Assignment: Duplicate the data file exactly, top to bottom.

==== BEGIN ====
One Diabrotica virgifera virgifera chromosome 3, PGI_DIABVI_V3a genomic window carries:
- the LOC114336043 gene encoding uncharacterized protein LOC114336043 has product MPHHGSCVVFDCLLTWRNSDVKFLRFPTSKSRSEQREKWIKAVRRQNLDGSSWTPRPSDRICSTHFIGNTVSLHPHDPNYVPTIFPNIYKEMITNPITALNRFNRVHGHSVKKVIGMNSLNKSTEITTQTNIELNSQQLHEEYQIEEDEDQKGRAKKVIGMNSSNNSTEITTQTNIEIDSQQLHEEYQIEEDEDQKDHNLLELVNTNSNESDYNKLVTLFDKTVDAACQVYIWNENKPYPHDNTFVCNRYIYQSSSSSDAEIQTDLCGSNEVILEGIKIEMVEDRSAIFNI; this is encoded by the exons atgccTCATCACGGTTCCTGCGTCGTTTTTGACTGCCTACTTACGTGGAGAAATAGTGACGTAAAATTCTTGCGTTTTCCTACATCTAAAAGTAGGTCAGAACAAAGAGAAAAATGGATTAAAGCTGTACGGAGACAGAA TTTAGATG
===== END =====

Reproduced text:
One Diabrotica virgifera virgifera chromosome 3, PGI_DIABVI_V3a genomic window carries:
- the LOC114336043 gene encoding uncharacterized protein LOC114336043 has product MPHHGSCVVFDCLLTWRNSDVKFLRFPTSKSRSEQREKWIKAVRRQNLDGSSWTPRPSDRICSTHFIGNTVSLHPHDPNYVPTIFPNIYKEMITNPITALNRFNRVHGHSVKKVIGMNSLNKSTEITTQTNIELNSQQLHEEYQIEEDEDQKGRAKKVIGMNSSNNSTEITTQTNIEIDSQQLHEEYQIEEDEDQKDHNLLELVNTNSNESDYNKLVTLFDKTVDAACQVYIWNENKPYPHDNTFVCNRYIYQSSSSSDAEIQTDLCGSNEVILEGIKIEMVEDRSAIFNI; this is encoded by the exons atgccTCATCACGGTTCCTGCGTCGTTTTTGACTGCCTACTTACGTGGAGAAATAGTGACGTAAAATTCTTGCGTTTTCCTACATCTAAAAGTAGGTCAGAACAAAGAGAAAAATGGATTAAAGCTGTACGGAGACAGAA TTTAGATG